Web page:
THE NAMES of two of the three people expected to receive this year’s Ratzinger Prize for theology were recently leaked in Rome. Apparently, one of the recipients is 65-yearold Rémi Brague, who lectures on Medieval Christian, Jewish and Muslim thought at the Sorbonne University in Paris. The other is reported to be Fr Brian E. Daley, a 72year-old New York Jesuit who teaches theology at the University of Notre Dame in Indiana. A third, still unnamed, winner is understood to be a biblical scholar. All three will receive the €50,000 award, which the Vatican has called the Nobel Prize of theological pursuits, during the October Synod for the New Evangelisation.
Fr Daley is a particularly interesting choice. It turns out he is a certified instructor in rowing and boxing. The “sweet science”, as it is known to boxing aficionados, has been a hobby over four decades, and is probably why he looks so fit and trim. But he has also had top-flight training in the field of patristics, the writings of the Greek and Latin Fathers of the Early Church.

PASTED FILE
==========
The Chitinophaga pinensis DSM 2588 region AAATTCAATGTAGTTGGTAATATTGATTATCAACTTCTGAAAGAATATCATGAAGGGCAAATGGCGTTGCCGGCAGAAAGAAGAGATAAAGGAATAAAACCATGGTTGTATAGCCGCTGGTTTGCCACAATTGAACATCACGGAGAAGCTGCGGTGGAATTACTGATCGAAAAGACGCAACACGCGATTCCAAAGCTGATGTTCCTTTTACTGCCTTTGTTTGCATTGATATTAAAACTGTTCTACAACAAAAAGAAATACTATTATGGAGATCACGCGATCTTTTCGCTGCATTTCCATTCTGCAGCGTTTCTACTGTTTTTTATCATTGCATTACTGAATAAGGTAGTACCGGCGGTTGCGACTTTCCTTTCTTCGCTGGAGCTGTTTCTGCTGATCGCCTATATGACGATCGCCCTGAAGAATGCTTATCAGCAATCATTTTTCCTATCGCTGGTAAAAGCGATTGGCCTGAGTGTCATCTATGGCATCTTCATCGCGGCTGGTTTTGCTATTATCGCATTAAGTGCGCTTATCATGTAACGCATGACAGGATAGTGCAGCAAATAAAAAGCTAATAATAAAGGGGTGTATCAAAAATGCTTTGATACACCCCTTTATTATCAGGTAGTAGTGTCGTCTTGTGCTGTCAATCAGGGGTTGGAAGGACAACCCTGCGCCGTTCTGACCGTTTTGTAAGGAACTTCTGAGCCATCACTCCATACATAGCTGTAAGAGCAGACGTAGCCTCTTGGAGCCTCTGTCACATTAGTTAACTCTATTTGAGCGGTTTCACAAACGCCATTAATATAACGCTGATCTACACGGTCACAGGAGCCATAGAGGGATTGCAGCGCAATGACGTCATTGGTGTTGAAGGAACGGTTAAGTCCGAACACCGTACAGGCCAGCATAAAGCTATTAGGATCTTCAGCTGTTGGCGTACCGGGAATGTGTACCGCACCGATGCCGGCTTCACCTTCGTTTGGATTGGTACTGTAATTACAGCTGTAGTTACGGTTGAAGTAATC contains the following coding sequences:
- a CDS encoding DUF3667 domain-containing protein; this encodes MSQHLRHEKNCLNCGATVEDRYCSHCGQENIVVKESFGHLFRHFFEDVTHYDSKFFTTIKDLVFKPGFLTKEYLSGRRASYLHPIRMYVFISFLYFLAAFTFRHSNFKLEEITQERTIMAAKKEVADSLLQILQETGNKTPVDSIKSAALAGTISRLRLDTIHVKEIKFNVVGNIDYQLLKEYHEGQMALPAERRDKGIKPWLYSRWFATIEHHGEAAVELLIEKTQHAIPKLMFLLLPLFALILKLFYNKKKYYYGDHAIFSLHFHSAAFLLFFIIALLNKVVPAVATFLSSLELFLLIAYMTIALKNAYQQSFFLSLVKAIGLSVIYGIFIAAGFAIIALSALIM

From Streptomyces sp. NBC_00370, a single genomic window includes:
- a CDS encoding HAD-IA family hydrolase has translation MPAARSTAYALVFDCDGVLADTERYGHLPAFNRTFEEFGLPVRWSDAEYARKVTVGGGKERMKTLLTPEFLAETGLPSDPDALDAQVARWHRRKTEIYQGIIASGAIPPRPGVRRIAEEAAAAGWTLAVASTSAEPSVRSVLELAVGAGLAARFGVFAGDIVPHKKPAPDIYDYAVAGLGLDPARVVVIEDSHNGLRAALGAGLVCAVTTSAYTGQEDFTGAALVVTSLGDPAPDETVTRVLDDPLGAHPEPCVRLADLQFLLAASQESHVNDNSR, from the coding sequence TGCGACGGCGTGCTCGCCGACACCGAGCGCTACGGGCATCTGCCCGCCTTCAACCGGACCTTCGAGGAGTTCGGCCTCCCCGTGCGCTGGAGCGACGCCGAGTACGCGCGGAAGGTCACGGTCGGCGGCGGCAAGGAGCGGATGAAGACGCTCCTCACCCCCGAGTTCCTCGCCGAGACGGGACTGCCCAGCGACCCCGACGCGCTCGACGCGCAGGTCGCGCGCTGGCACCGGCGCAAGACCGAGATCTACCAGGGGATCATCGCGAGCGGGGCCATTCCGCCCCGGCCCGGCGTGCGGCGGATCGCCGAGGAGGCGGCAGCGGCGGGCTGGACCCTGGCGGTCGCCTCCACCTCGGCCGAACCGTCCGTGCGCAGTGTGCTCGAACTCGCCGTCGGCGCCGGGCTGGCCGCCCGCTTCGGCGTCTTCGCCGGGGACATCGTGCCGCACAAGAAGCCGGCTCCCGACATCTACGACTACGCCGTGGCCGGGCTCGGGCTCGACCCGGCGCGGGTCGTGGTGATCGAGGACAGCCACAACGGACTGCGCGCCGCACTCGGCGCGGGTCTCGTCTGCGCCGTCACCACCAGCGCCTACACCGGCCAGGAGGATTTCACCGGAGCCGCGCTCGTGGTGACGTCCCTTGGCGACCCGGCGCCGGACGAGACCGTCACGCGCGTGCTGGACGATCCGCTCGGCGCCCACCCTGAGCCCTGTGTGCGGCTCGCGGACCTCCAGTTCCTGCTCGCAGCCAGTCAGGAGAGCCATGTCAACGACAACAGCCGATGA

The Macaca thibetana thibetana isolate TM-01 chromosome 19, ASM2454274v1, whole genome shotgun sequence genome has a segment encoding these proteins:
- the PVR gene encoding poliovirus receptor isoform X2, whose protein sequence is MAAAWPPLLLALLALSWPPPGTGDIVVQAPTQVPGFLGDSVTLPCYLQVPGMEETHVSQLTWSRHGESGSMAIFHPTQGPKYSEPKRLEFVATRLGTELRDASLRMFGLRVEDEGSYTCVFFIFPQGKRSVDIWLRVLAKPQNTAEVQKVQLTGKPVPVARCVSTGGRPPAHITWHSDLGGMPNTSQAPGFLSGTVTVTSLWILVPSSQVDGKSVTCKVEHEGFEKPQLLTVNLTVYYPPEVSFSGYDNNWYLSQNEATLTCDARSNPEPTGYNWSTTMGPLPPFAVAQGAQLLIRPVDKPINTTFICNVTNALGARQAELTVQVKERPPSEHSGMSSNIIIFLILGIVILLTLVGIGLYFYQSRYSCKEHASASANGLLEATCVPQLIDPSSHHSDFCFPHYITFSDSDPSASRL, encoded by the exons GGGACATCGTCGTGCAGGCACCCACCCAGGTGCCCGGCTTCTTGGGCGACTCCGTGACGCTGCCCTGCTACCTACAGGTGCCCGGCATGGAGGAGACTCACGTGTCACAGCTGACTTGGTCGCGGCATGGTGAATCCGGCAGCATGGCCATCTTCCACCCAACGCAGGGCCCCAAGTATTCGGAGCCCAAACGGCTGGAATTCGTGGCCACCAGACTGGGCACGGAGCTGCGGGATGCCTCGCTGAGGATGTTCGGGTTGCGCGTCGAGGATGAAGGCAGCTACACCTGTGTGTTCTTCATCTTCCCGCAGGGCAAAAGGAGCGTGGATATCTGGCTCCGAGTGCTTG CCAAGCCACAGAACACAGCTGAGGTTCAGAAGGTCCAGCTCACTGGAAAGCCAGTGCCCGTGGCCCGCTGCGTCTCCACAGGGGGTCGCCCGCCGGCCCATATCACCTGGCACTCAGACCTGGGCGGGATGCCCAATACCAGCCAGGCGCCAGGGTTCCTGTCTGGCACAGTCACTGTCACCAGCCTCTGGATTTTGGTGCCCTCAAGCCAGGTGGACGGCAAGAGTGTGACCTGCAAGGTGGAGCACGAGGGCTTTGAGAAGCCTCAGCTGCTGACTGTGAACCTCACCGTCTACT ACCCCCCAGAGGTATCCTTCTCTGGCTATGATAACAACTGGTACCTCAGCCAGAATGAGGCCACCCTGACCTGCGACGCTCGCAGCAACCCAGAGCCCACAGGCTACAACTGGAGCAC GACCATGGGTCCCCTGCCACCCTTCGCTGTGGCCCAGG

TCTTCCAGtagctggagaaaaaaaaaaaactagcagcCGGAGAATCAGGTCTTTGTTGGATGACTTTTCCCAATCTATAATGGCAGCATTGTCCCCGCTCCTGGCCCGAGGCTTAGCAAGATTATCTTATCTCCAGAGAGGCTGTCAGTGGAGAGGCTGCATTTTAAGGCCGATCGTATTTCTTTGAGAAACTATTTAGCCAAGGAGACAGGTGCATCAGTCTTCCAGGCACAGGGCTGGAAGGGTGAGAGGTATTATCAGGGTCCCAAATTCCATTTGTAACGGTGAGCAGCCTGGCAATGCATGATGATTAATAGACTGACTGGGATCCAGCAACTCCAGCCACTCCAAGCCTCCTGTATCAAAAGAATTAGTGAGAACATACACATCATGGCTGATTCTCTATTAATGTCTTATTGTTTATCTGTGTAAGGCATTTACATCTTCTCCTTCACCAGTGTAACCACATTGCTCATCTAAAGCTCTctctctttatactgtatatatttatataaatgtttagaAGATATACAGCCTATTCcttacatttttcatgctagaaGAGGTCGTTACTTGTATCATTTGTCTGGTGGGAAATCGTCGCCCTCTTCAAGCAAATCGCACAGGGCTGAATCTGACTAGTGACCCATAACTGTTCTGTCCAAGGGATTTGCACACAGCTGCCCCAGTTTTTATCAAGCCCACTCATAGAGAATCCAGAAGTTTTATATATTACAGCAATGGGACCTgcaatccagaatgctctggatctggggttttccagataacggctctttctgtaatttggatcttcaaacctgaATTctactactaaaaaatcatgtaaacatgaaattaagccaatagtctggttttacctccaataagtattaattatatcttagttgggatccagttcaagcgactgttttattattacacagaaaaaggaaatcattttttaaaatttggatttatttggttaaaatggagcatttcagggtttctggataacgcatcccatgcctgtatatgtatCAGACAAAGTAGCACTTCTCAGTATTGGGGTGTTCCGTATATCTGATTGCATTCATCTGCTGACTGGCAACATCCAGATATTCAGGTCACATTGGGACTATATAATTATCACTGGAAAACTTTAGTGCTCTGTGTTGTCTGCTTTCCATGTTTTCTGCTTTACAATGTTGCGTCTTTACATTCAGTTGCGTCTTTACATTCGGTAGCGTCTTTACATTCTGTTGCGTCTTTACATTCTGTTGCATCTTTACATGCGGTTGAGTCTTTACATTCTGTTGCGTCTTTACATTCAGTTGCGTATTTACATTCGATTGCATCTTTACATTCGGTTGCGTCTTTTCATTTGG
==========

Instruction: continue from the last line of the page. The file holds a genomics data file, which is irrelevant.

After studying classics at Fordham University in New York City, he spent three years (1961-64) as a Rhodes scholar at Oxford University, where John Lucas tutored him in philosophy. His experience in England led him to join the Jesuits, who eventually sent him to Frankfurt to study theology under the late Jesuit patristics scholar and future Cardinal Aloys Grillmeier. Fr Daley returned to Oxford to take his doctorate in 1978 under the tutelage of Henry Chadwick.